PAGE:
If you believe your plant has suffered from low temperatures, return the plant to a warm area, and depending on the extent, cut off any damaged stalks. After a few weeks of remedying the cold stress, your ZZ plant’s new growth will begin to show.
Transplant Stress – Repotting ZZ Plant
When you repot a ZZ plant into a larger container, much care should be taken. Keep a close eye on it. One of the first signs that your newly repotted plant is struggling with transplant stress is when its stalks start to droop.
One of the leading causes of stalks falling over after transplanting is damage to the ZZ’s roots during the transplanting phase. A plant with droopy stems shows clear signs of stress and should be given time to recover.
Physical Damage To The Plant
Your ZZ plant stalks drooping over can also be a sign of physical damage to your plant. If you have small children, pets like cats and dogs, or you’ve treated your plant a little harshly, it could lead to damaged stalks and cause them to fall over.
If you find some of your plant’s stalks are damaged beyond repair, and your stems are squishy, then you can use a pair of sharp gardening scissors to cut away any damaged parts. This will help your plant concentrate on new growth.
How to Fix a ZZ Plant with Drooping Stems?
Although you won’t really find a ZZ plant looking as straight as a snake plant, the plant’s stem usually follows a similar pattern growing from the rhizome straight into the air. Let’s take a brief look at how we can get our plants to grow straight and upright.
How to Make a ZZ Plant Grow Straight
ZZ plants lean towards a light source; in low light conditions, this often results in the ZZ plant stems criss crossing over one another, causing a lopsided look.
If you find your plant growing sidewards, simply rotate your plant a quarter shift every week. This will help your plant get equal sun exposure and avoid a crooked look.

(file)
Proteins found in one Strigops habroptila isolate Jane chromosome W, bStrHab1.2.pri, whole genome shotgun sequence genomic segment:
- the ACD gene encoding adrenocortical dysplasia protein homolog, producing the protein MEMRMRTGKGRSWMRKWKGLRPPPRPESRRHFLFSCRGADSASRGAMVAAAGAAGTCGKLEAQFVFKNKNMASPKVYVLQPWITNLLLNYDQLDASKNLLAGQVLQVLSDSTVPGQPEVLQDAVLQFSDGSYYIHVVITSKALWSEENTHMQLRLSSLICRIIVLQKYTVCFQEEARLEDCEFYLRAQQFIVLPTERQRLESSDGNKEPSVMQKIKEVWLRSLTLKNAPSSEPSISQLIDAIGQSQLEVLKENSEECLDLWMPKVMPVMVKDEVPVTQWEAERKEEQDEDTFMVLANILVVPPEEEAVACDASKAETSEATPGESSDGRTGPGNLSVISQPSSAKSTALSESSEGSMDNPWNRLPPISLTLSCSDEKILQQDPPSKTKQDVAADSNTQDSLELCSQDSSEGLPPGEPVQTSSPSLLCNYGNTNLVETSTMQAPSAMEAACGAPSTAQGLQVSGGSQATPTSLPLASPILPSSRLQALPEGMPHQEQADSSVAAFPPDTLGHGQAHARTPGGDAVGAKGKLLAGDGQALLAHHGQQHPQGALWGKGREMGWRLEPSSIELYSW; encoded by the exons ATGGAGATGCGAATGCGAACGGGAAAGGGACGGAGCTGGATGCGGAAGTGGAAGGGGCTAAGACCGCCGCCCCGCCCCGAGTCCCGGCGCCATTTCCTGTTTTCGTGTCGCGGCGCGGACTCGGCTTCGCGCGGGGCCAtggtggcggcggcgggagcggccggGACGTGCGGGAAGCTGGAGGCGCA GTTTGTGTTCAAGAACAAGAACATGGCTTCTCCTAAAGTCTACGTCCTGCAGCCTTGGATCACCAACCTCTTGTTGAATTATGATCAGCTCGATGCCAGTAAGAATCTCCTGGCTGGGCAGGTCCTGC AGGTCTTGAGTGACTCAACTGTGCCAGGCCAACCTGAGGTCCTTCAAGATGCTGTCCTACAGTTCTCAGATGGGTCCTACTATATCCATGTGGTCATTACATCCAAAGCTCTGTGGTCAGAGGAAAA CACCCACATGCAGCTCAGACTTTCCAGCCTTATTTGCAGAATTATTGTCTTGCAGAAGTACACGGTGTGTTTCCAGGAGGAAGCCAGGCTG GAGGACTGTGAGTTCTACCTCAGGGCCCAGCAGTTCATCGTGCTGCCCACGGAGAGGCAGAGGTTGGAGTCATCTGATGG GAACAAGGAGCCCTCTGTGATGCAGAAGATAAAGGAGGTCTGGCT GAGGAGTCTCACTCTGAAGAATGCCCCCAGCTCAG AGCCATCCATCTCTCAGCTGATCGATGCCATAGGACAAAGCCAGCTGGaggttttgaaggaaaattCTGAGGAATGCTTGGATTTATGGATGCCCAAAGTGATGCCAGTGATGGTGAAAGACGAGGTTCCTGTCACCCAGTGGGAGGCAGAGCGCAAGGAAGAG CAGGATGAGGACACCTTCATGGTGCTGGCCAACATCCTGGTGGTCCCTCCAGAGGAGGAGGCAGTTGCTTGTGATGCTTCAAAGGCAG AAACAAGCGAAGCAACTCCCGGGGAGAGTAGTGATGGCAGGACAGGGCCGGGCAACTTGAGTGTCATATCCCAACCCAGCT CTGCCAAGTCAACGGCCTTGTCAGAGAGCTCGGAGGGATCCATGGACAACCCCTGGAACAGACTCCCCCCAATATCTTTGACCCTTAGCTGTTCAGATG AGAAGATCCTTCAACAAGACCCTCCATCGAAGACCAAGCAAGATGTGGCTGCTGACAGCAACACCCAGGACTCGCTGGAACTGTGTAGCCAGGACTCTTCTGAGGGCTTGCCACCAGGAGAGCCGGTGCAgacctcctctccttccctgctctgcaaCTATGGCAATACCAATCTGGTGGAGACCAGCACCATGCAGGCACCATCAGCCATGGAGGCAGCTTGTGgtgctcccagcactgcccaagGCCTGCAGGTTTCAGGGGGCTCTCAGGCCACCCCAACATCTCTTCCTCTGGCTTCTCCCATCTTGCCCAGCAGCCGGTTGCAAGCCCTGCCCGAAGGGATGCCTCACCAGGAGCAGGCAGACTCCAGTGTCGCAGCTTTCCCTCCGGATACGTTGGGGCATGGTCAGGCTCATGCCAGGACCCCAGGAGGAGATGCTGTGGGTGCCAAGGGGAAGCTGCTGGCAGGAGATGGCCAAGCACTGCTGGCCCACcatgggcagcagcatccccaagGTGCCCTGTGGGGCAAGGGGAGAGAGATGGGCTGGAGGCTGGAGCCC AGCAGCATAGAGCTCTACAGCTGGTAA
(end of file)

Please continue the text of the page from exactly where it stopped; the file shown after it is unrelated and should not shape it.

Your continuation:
How Do Plants Stay Upright?
Plants stay upright through correct nutrition and a light source that is either directly above the plant, or circles it fully, not favouring any one side.
If your plant won’t stay upright or is drooping, there are some easy solutions. As previously mentioned, the most common cause of the drooping stem is from overwatering.
ZZ plants are susceptible to overwatering and soggy soil. It can lead to root damage or rot, which starves the plant of oxygen and nutrients it needs for proper growth.
A Footnote: Why is My ZZ Plant Drooping?
ZZ plants are amongst some of the best survivors in the houseplant world. They don’t require frequent watering or many added nutrients, and they can grow in a variety of light conditions.
When your prized ZZ plant stems start to fall over, it’s a sure sign you have a rather unhappy plant. These plants are generally hardy, low-maintenance and slow-growing. A little tender loving care and encouragement will help your ZZ maintain its waxy green colour, size and shape.
Now I hope you can easily find the culprit that’s causing any problems to your dear ZZ and that these strategies will help your pretty green baby to look and feel it’s very best.